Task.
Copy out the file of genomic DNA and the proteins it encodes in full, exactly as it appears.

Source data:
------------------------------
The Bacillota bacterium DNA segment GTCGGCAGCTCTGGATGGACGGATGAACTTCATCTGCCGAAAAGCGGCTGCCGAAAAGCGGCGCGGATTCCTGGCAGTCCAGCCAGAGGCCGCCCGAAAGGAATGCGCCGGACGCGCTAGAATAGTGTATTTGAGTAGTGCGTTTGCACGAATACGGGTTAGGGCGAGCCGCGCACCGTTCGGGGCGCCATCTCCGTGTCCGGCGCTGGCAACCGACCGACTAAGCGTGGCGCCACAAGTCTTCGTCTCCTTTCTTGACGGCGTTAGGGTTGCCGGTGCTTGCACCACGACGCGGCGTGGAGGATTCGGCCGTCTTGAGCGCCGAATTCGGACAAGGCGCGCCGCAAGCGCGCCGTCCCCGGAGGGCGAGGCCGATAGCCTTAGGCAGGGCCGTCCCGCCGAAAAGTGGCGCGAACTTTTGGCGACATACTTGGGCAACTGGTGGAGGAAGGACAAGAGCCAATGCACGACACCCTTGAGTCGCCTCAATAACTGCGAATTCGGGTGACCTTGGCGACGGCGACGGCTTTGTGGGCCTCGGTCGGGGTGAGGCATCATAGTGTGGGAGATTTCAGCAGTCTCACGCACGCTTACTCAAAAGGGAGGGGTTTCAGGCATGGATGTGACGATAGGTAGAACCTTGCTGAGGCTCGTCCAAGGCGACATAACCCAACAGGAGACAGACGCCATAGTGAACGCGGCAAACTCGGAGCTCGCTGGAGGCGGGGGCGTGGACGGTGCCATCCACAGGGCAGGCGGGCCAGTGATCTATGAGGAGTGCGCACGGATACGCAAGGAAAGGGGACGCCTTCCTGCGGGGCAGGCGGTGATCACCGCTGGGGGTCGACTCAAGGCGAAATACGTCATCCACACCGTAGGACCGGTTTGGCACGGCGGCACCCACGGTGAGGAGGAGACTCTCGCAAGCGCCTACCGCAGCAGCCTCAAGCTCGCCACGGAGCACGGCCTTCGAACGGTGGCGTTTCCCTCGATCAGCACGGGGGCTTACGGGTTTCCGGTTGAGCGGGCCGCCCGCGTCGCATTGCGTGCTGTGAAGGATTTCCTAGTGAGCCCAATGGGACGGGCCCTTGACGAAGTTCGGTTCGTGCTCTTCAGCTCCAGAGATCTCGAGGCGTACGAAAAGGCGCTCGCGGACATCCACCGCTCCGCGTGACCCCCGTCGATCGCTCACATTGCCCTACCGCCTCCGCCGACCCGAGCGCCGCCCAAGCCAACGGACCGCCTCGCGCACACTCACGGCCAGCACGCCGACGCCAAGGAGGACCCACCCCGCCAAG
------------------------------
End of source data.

The Bacillota bacterium DNA segment GTCGGCAGCTCTGGATGGACGGATGAACTTCATCTGCCGAAAAGCGGCTGCCGAAAAGCGGCGCGGATTCCTGGCAGTCCAGCCAGAGGCCGCCCGAAAGGAATGCGCCGGACGCGCTAGAATAGTGTATTTGAGTAGTGCGTTTGCACGAATACGGGTTAGGGCGAGCCGCGCACCGTTCGGGGCGCCATCTCCGTGTCCGGCGCTGGCAACCGACCGACTAAGCGTGGCGCCACAAGTCTTCGTCTCCTTTCTTGACGGCGTTAGGGTTGCCGGTGCTTGCACCACGACGCGGCGTGGAGGATTCGGCCGTCTTGAGCGCCGAATTCGGACAAGGCGCGCCGCAAGCGCGCCGTCCCCGGAGGGCGAGGCCGATAGCCTTAGGCAGGGCCGTCCCGCCGAAAAGTGGCGCGAACTTTTGGCGACATACTTGGGCAACTGGTGGAGGAAGGACAAGAGCCAATGCACGACACCCTTGAGTCGCCTCAATAACTGCGAATTCGGGTGACCTTGGCGACGGCGACGGCTTTGTGGGCCTCGGTCGGGGTGAGGCATCATAGTGTGGGAGATTTCAGCAGTCTCACGCACGCTTACTCAAAAGGGAGGGGTTTCAGGCATGGATGTGACGATAGGTAGAACCTTGCTGAGGCTCGTCCAAGGCGACATAACCCAACAGGAGACAGACGCCATAGTGAACGCGGCAAACTCGGAGCTCGCTGGAGGCGGGGGCGTGGACGGTGCCATCCACAGGGCAGGCGGGCCAGTGATCTATGAGGAGTGCGCACGGATACGCAAGGAAAGGGGACGCCTTCCTGCGGGGCAGGCGGTGATCACCGCTGGGGGTCGACTCAAGGCGAAATACGTCATCCACACCGTAGGACCGGTTTGGCACGGCGGCACCCACGGTGAGGAGGAGACTCTCGCAAGCGCCTACCGCAGCAGCCTCAAGCTCGCCACGGAGCACGGCCTTCGAACGGTGGCGTTTCCCTCGATCAGCACGGGGGCTTACGGGTTTCCGGTTGAGCGGGCCGCCCGCGTCGCATTGCGTGCTGTGAAGGATTTCCTAGTGAGCCCAATGGGACGGGCCCTTGACGAAGTTCGGTTCGTGCTCTTCAGCTCCAGAGATCTCGAGGCGTACGAAAAGGCGCTCGCGGACATCCACCGCTCCGCGTGACCCCCGTCGATCGCTCACATTGCCCTACCGCCTCCGCCGACCCGAGCGCCGCCCAAGCCAACGGACCGCCTCGCGCACACTCACGGCCAGCACGCCGACGCCAAGGAGGACCCACCCCGCCAAG